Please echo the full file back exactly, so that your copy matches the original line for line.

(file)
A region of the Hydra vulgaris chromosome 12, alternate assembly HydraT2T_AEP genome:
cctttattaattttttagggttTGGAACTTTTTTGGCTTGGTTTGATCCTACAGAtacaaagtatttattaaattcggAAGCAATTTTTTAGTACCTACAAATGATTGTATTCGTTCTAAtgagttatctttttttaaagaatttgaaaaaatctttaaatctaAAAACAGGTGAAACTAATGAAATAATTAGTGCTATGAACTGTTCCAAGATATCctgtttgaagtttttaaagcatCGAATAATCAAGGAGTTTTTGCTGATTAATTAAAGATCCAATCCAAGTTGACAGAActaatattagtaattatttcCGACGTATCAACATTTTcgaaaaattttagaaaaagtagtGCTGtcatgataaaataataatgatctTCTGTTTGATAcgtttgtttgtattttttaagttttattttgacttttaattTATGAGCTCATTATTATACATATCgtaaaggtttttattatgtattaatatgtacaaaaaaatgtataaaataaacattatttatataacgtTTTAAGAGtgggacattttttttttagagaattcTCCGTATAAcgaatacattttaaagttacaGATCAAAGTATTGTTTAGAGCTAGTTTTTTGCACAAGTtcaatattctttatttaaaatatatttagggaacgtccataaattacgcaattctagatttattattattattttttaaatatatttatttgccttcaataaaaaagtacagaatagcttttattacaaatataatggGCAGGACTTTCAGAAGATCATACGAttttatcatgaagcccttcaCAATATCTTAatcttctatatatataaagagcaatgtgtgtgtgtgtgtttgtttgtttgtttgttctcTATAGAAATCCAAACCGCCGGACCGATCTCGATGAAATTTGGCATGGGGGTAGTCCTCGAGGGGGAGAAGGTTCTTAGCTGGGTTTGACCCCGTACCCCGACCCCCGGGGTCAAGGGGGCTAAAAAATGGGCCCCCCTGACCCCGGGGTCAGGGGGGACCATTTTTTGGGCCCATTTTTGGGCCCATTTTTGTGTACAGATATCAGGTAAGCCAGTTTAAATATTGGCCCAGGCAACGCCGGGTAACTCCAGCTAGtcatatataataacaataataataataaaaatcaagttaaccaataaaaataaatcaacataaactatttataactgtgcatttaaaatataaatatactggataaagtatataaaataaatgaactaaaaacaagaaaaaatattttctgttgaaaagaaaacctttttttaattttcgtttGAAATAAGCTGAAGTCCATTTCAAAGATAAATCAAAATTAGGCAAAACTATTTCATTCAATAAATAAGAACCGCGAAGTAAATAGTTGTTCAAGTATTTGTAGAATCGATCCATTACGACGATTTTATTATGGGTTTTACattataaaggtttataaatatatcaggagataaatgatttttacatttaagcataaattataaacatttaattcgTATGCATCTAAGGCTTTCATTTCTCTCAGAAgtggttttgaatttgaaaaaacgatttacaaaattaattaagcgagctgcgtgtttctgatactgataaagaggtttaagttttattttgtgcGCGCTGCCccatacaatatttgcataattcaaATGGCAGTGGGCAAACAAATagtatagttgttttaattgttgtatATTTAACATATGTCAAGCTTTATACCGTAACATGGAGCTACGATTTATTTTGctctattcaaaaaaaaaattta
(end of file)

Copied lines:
A region of the Hydra vulgaris chromosome 12, alternate assembly HydraT2T_AEP genome:
cctttattaattttttagggttTGGAACTTTTTTGGCTTGGTTTGATCCTACAGAtacaaagtatttattaaattcggAAGCAATTTTTTAGTACCTACAAATGATTGTATTCGTTCTAAtgagttatctttttttaaagaatttgaaaaaatctttaaatctaAAAACAGGTGAAACTAATGAAATAATTAGTGCTATGAACTGTTCCAAGATATCctgtttgaagtttttaaagcatCGAATAATCAAGGAGTTTTTGCTGATTAATTAAAGATCCAATCCAAGTTGACAGAActaatattagtaattatttcCGACGTATCAACATTTTcgaaaaattttagaaaaagtagtGCTGtcatgataaaataataatgatctTCTGTTTGATAcgtttgtttgtattttttaagttttattttgacttttaattTATGAGCTCATTATTATACATATCgtaaaggtttttattatgtattaatatgtacaaaaaaatgtataaaataaacattatttatataacgtTTTAAGAGtgggacattttttttttagagaattcTCCGTATAAcgaatacattttaaagttacaGATCAAAGTATTGTTTAGAGCTAGTTTTTTGCACAAGTtcaatattctttatttaaaatatatttagggaacgtccataaattacgcaattctagatttattattattattttttaaatatatttatttgccttcaataaaaaagtacagaatagcttttattacaaatataatggGCAGGACTTTCAGAAGATCATACGAttttatcatgaagcccttcaCAATATCTTAatcttctatatatataaagagcaatgtgtgtgtgtgtgtttgtttgtttgtttgttctcTATAGAAATCCAAACCGCCGGACCGATCTCGATGAAATTTGGCATGGGGGTAGTCCTCGAGGGGGAGAAGGTTCTTAGCTGGGTTTGACCCCGTACCCCGACCCCCGGGGTCAAGGGGGCTAAAAAATGGGCCCCCCTGACCCCGGGGTCAGGGGGGACCATTTTTTGGGCCCATTTTTGGGCCCATTTTTGTGTACAGATATCAGGTAAGCCAGTTTAAATATTGGCCCAGGCAACGCCGGGTAACTCCAGCTAGtcatatataataacaataataataataaaaatcaagttaaccaataaaaataaatcaacataaactatttataactgtgcatttaaaatataaatatactggataaagtatataaaataaatgaactaaaaacaagaaaaaatattttctgttgaaaagaaaacctttttttaattttcgtttGAAATAAGCTGAAGTCCATTTCAAAGATAAATCAAAATTAGGCAAAACTATTTCATTCAATAAATAAGAACCGCGAAGTAAATAGTTGTTCAAGTATTTGTAGAATCGATCCATTACGACGATTTTATTATGGGTTTTACattataaaggtttataaatatatcaggagataaatgatttttacatttaagcataaattataaacatttaattcgTATGCATCTAAGGCTTTCATTTCTCTCAGAAgtggttttgaatttgaaaaaacgatttacaaaattaattaagcgagctgcgtgtttctgatactgataaagaggtttaagttttattttgtgcGCGCTGCCccatacaatatttgcataattcaaATGGCAGTGGGCAAACAAATagtatagttgttttaattgttgtatATTTAACATATGTCAAGCTTTATACCGTAACATGGAGCTACGATTTATTTTGctctattcaaaaaaaaaattta